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ETF News And Commentary

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Thanks to the immense popularity of ETFs in recent years, there has been a race to the bottom in the exchange-traded fund business on the cost front for gaining market share. Many ETF sponsors have reduced costs to make their funds the cheapest in a particular category, heating up the competition in the space.

Cost is an important element in selecting funds in the portfolio, especially when two funds track similar, or even identical, indexes. Generally, the low-cost product overtakes the high-cost product and leads in AUM when cost is really the only big difference between the two funds.

This trend has been especially important for iShares, despite their solid performance this year as the company has pulled in about $50 billion in AUM in the first nine months of the year.

Though the firm has among the most in asset inflows, it is losing share in large liquid funds to low cost ETFs managed by Vanguard and other low cost providers like Schwab. Still, iShares occupies about 41% of the U.S. market share with 276 funds in its total lineup, a figure that is down from 48% reported in 2009.

As a result, iShares recently announced plans to cut the expense ratio on six core ETFs, making them some of the cheapest offerings in each of their respective categories. The cut follows the latest fee reductions by Vanguard and Charles Schwab to boost its assets inflows amid stiff competition (read: Charles Schwab Slashes Fees on Entire ETF Lineup).

The products that iShares announced the cuts on are not unimportant funds either, as iShares has slashed costs on two important ETFs, Core S&P 500 ETF (IVV - ETF report) and Core S&P Total U.S. Stock Market ETF , funds that now have expense ratios of just 0.07% per year, making them some of the cheapest ETFs in any category (ISI’s ticker will change to ITOT as well).

Though IVV fails in comparison to VOO in terms of expense ratio by two basis points, the product so far attracted $33.2 billion of assets compared to $5.7 billion for VOO, suggesting that it could have a much easier time keeping assets after this cut.  

The other three ETFs – Core S&P Mid-Cap ETF (IJH - ETF report), Core S&P Small-Cap ETF (IJR - ETF report) and Core Total U.S. Bond Market ETF (AGG - ETF report) – will now have expense ratios of 0.15%, 0.16% and 0.08%, respectively. IJH is the low-cost choice in tracking the S&P MidCap 400 Index, outstripping IVOO, a Vanguard product, which has an expense ratio of 0.17%.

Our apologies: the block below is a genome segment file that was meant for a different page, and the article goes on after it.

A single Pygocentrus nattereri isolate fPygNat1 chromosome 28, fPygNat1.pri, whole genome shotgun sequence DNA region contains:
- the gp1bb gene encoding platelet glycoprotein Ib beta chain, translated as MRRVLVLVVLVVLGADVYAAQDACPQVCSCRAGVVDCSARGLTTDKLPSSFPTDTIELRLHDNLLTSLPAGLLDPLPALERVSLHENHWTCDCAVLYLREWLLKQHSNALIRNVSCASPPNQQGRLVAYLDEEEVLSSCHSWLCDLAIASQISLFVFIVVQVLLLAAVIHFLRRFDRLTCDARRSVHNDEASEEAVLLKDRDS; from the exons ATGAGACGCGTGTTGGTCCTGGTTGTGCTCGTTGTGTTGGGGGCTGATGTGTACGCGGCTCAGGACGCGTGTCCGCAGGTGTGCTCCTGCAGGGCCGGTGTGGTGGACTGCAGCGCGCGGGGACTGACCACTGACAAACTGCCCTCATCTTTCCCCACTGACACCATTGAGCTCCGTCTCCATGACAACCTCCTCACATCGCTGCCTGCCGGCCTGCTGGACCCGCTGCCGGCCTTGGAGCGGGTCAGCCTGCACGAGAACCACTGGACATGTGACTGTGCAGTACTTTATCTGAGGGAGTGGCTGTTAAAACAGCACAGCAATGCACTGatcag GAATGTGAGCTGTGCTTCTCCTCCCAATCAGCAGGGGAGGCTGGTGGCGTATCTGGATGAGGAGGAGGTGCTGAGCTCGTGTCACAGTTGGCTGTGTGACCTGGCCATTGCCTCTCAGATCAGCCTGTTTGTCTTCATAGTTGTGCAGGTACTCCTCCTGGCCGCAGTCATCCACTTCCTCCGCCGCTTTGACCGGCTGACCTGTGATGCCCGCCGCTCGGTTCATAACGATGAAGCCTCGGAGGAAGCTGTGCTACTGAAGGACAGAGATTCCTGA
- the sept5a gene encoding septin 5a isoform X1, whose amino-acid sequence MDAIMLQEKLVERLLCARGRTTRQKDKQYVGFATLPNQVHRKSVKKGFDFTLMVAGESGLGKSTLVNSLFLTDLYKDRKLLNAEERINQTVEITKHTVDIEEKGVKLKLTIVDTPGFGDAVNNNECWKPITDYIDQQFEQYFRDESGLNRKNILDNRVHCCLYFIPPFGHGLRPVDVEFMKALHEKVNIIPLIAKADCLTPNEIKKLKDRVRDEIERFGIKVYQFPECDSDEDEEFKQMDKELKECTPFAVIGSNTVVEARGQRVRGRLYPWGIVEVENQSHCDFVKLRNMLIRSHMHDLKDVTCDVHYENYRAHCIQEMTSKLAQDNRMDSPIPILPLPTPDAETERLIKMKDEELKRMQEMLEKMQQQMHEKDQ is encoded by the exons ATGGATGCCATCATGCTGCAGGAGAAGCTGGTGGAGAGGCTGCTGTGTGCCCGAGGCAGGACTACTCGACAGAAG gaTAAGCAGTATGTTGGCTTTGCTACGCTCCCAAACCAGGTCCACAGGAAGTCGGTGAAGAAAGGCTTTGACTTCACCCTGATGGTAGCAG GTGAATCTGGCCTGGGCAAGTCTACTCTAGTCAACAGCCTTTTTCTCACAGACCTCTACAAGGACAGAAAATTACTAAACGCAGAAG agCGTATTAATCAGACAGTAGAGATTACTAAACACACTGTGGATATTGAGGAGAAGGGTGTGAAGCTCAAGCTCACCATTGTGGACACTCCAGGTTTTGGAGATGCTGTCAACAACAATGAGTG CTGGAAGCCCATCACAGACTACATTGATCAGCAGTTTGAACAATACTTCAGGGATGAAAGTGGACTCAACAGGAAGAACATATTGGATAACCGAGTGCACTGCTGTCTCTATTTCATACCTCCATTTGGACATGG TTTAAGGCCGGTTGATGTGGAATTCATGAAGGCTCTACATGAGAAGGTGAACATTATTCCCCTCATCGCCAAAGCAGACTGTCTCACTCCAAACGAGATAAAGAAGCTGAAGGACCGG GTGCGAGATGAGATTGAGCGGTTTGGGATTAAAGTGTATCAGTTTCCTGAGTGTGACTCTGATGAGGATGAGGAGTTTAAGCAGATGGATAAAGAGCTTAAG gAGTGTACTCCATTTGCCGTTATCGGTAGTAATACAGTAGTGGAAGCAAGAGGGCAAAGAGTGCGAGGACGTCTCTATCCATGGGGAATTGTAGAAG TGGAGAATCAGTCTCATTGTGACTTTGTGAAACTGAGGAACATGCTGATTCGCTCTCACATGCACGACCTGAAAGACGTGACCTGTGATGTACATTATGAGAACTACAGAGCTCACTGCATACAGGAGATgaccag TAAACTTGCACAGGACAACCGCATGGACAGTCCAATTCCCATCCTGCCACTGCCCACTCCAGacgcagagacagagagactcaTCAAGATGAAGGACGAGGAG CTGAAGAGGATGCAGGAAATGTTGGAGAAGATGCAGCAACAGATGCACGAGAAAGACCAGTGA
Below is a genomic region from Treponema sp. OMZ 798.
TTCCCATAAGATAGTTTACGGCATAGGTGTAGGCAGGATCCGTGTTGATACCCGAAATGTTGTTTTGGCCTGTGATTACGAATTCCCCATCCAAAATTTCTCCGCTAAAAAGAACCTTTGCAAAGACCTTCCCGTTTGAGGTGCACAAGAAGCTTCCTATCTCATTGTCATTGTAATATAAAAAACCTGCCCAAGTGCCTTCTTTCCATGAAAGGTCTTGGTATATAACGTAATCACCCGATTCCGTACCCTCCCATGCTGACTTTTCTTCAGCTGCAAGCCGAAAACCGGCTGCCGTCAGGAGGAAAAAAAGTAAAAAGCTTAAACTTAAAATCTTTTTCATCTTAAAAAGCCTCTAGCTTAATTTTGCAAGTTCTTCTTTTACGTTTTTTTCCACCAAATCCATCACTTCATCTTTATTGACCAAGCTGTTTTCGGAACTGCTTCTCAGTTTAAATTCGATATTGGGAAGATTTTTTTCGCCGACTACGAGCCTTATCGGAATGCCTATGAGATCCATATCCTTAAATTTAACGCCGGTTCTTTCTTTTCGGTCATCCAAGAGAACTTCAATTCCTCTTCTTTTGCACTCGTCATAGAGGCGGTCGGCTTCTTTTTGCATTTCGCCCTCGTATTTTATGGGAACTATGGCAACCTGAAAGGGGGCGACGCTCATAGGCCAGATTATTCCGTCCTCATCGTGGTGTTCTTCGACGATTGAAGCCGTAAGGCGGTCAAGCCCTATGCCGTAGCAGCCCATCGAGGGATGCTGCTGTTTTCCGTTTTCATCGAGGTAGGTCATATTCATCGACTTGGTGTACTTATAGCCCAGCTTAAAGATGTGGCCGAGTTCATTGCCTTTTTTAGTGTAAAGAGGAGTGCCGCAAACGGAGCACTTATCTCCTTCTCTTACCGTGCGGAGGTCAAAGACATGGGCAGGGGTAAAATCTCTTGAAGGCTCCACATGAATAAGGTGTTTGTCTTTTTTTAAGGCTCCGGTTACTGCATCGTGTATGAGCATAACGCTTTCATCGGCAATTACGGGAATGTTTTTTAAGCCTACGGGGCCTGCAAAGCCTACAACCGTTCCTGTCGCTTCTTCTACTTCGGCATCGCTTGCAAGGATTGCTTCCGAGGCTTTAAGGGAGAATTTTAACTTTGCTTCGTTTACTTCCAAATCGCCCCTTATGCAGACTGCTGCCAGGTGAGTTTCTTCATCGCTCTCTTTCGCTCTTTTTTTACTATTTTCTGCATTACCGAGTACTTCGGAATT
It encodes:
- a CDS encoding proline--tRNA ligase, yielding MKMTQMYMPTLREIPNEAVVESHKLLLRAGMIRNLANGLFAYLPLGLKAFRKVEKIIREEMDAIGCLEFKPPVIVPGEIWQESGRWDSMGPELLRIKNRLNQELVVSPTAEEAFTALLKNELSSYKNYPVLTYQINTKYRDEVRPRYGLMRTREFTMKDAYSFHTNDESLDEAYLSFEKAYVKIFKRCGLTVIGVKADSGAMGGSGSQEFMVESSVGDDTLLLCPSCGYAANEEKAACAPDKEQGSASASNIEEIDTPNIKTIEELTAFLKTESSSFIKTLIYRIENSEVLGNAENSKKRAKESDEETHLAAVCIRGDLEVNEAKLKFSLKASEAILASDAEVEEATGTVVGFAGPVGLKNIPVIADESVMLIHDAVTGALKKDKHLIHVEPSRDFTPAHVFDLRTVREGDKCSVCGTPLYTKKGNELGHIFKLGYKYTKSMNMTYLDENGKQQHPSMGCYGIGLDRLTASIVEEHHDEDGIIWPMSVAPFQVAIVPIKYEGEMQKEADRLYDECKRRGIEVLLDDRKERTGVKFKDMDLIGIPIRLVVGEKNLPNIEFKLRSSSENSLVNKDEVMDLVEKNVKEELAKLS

Among the three funds tracking the S&P SmallCap 600 Index, IJR and VIOO will be the cheapest funds in the category. On the other hand, AGG is the cheapest fund after Charles Schwab’s SCHZ that tracks the Barclays Capital U.S. Aggregate Bond Index. AGG has so far managed assets of about $15.9 billion while SCHZ has only $336.6 million in AUM (read: Ten Biggest U.S. Equity Market ETFs).

iShares also cut the expense ratio on Core Long-Term U.S. Bond ETF to 0.12% from 0.20% and decided to change the tracking index to Barclays US Long Government/Credit Bond. Furthermore, the new ticker name will be ILTB instead of GLJ.

The Vanguard product, Long-Term Bond ETF (BLV), tracks the same index and charges 11 bps in fees per year to investors. We have seen that the Vanguard product has attracted around $587 million more assets than iShares’ product owing to lower fees of 1 bps.  

While these fee reductions are expected to take a toll on iShares’ revenue by $35–$40 million, it would boost more cash inflows for the products. Further, the firm introduced four new low-fee ETFs to its lineup in order to attract long-term investors instead of cutting fees on the old funds (read: Who Says iShares ETFs Aren’t Cheap?).

The new funds - Core MSCI Total International Stock ETF (IXUS), Core MSCI Emerging Markets ETF (IEMG), Core MSCI EAFE ETF (IEFA) and Core Short-Term U.S. Bond ETF (ISTB) – will have expense ratios of 0.16%, 0.18%, 0.14% and 0.12%, respectively.

These funds are similar to iShares’ four existing ETFs - MSCI ACWI ex US Index Fund (ACWX), MSCI Emerging Markets Index Fund (EEM), MSCI EAFE Index Fund (EFA) and Barclays 1-3 Year Treasury Bond Fund (SHY) that have expense ratios of 0.34%, 0.67%, 0.34% and 0.15%, respectively.

Since these funds have a huge asset base and relatively higher expense ratios, iShares might have lost $259 million in annual revenue had it simply cut fees on them instead of introducing the new products, suggesting that the San Francisco-based firm is testing a novel strategy of new launches instead of cuts on at least some of its funds.

This low-cost strategy may also bolster the firm’s competitive position against its rivals such as Vanguard, Charles Schwab and State Street in a number of important ETF categories across a number of asset classes.

This is an interesting plan that has immense ramifications for the broader ETF world. It suggests that the fight for low-cost products is intensifying and a number of issuers are coming up with low fees as cheap funds attract more inflows. The approach helps investors to build a diversified portfolio with lower cost and higher returns.

For investors looking for a list of iShares fees changes, we have highlighted the company’s products below, by AUM, along with their old and new expense ratios (see more on ETFs in the Zacks ETF Center):

 

ETF

AUM (in millions) as of October 17

New Expense Ratio

Old Expense Ratio

IVV

$33,237

0.07%

0.09%

ISI/ITOT

$365

0.07%

0.20%

IJH

$11,421

0.15%

0.21%

IJR

$7,925

0.16%

0.22%

AGG

$15,893

0.08%

0.20%

GLJ/ILTB

$200

0.12%

0.20%

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